The UK’s planned Green Investment Bank is to be able to borrow from 2015 – and get more capital than originally proposed – the government said in its annual budget.
“I can also confirm today that from 2015-16, and subject to our overall debt target being met, we will allow the Green Investment Bank to borrow and invest in a better future,” Chancellor of the Exchequer George Osborne said in his budget speech to Parliament.
Market participants had been calling on the government to allow the GIB to borrow, although there were few further details in the speech or related Treasury documents.
The bank will launch a year earlier than planned, in 2012, with an initial capitalisation of £3bn (€3.4bn), Osborne added. The government had previously allocated £1bn to the GIB and is now aiming for the remaining £2bn to be funded from asset sales.
“Government investment alongside private ﬁnance should mean that there is in the region of an additional £18bn of investment in green infrastructure by 2014-15 as a result of the GIB,” Osborne said.
The Institutional Investors Group on Climate Change welcomed the announcement. IIGCC Chairman Ole Beier Sørensen said theframework would allow institutional investors to accurately assess the investment opportunity and so contribute to raising the amount of capital needed for the UK’s energy infrastructure.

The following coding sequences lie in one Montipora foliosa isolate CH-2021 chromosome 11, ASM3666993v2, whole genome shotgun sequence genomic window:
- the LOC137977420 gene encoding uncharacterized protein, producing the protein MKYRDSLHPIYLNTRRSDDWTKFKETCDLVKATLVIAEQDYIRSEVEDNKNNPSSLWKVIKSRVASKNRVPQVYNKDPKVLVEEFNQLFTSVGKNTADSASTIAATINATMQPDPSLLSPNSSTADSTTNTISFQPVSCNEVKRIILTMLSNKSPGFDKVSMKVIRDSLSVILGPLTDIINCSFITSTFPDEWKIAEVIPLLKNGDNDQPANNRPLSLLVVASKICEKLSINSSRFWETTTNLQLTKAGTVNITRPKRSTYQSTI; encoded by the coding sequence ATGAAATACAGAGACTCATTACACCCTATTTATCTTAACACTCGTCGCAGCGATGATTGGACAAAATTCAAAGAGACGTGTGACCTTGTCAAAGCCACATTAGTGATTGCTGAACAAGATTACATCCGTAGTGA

James Cameron, Vice Chairman of Climate Change Capital, hailed the decision to allow the bank to borrow saying “its lending can ramp up quickly when the country’s low carbon capital requirements reach a critical point”.
He said the GIB should in the near term be focused on specific financing challenges such as “attracting the deep pools of low cost capital held by institutional investors to finance mission critical green infrastructure, such as offshore wind and energy efficiency”.
“The Government is committed to ensuring that the GIB has the resources to help the UK to move towards a low-carbon economy,” budget documents state.
In other green measures, Osborne announced a carbon price floor for the power sector starting at £16 per tonne of carbon from April 1 2013 – moving to a target price of £30 per tonne in 2020.
“This will provide the incentive for billions of pounds of new investment in our dilapidated energy infrastructure,” Osborne said.